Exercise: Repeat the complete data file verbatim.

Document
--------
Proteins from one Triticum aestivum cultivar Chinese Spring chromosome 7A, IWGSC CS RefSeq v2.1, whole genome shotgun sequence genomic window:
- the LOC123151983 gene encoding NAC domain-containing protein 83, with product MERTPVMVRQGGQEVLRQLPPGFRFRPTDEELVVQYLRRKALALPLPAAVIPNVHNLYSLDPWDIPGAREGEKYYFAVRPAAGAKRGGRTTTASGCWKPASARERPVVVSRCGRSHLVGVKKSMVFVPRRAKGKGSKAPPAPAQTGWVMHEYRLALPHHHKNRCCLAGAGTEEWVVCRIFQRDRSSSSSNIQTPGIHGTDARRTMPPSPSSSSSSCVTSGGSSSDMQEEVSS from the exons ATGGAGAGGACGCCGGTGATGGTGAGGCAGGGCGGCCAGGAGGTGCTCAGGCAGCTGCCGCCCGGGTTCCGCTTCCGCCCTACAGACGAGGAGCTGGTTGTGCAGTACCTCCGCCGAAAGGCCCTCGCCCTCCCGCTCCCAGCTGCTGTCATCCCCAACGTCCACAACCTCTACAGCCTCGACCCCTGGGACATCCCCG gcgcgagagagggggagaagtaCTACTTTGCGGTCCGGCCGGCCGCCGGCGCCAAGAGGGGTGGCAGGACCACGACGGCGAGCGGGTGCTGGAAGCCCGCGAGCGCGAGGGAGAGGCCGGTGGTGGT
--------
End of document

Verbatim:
Proteins from one Triticum aestivum cultivar Chinese Spring chromosome 7A, IWGSC CS RefSeq v2.1, whole genome shotgun sequence genomic window:
- the LOC123151983 gene encoding NAC domain-containing protein 83, with product MERTPVMVRQGGQEVLRQLPPGFRFRPTDEELVVQYLRRKALALPLPAAVIPNVHNLYSLDPWDIPGAREGEKYYFAVRPAAGAKRGGRTTTASGCWKPASARERPVVVSRCGRSHLVGVKKSMVFVPRRAKGKGSKAPPAPAQTGWVMHEYRLALPHHHKNRCCLAGAGTEEWVVCRIFQRDRSSSSSNIQTPGIHGTDARRTMPPSPSSSSSSCVTSGGSSSDMQEEVSS from the exons ATGGAGAGGACGCCGGTGATGGTGAGGCAGGGCGGCCAGGAGGTGCTCAGGCAGCTGCCGCCCGGGTTCCGCTTCCGCCCTACAGACGAGGAGCTGGTTGTGCAGTACCTCCGCCGAAAGGCCCTCGCCCTCCCGCTCCCAGCTGCTGTCATCCCCAACGTCCACAACCTCTACAGCCTCGACCCCTGGGACATCCCCG gcgcgagagagggggagaagtaCTACTTTGCGGTCCGGCCGGCCGCCGGCGCCAAGAGGGGTGGCAGGACCACGACGGCGAGCGGGTGCTGGAAGCCCGCGAGCGCGAGGGAGAGGCCGGTGGTGGT